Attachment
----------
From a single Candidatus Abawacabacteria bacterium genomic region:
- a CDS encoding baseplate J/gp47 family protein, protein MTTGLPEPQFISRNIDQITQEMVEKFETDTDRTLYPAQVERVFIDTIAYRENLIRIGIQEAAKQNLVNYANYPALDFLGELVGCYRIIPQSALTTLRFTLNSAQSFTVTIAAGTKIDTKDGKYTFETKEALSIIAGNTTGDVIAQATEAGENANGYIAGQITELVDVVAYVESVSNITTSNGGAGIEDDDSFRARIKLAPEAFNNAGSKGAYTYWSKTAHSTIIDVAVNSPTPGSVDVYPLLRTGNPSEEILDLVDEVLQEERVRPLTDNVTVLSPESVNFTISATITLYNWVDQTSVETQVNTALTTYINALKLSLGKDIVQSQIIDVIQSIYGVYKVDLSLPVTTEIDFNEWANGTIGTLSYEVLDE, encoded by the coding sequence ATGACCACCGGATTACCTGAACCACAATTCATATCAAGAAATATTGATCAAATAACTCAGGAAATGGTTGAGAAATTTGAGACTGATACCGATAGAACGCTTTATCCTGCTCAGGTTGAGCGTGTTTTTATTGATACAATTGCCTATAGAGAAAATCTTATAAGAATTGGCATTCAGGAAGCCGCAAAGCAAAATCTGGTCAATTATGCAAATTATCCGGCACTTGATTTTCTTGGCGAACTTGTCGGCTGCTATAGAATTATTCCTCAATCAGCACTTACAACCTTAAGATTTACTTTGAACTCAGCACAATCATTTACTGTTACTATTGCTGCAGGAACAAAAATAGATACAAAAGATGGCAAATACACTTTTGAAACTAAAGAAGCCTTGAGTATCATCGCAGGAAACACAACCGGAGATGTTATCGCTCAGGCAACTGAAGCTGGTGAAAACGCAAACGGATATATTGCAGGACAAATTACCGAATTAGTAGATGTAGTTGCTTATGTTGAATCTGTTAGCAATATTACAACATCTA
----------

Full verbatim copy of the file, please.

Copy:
From a single Candidatus Abawacabacteria bacterium genomic region:
- a CDS encoding baseplate J/gp47 family protein, protein MTTGLPEPQFISRNIDQITQEMVEKFETDTDRTLYPAQVERVFIDTIAYRENLIRIGIQEAAKQNLVNYANYPALDFLGELVGCYRIIPQSALTTLRFTLNSAQSFTVTIAAGTKIDTKDGKYTFETKEALSIIAGNTTGDVIAQATEAGENANGYIAGQITELVDVVAYVESVSNITTSNGGAGIEDDDSFRARIKLAPEAFNNAGSKGAYTYWSKTAHSTIIDVAVNSPTPGSVDVYPLLRTGNPSEEILDLVDEVLQEERVRPLTDNVTVLSPESVNFTISATITLYNWVDQTSVETQVNTALTTYINALKLSLGKDIVQSQIIDVIQSIYGVYKVDLSLPVTTEIDFNEWANGTIGTLSYEVLDE, encoded by the coding sequence ATGACCACCGGATTACCTGAACCACAATTCATATCAAGAAATATTGATCAAATAACTCAGGAAATGGTTGAGAAATTTGAGACTGATACCGATAGAACGCTTTATCCTGCTCAGGTTGAGCGTGTTTTTATTGATACAATTGCCTATAGAGAAAATCTTATAAGAATTGGCATTCAGGAAGCCGCAAAGCAAAATCTGGTCAATTATGCAAATTATCCGGCACTTGATTTTCTTGGCGAACTTGTCGGCTGCTATAGAATTATTCCTCAATCAGCACTTACAACCTTAAGATTTACTTTGAACTCAGCACAATCATTTACTGTTACTATTGCTGCAGGAACAAAAATAGATACAAAAGATGGCAAATACACTTTTGAAACTAAAGAAGCCTTGAGTATCATCGCAGGAAACACAACCGGAGATGTTATCGCTCAGGCAACTGAAGCTGGTGAAAACGCAAACGGATATATTGCAGGACAAATTACCGAATTAGTAGATGTAGTTGCTTATGTTGAATCTGTTAGCAATATTACAACATCTA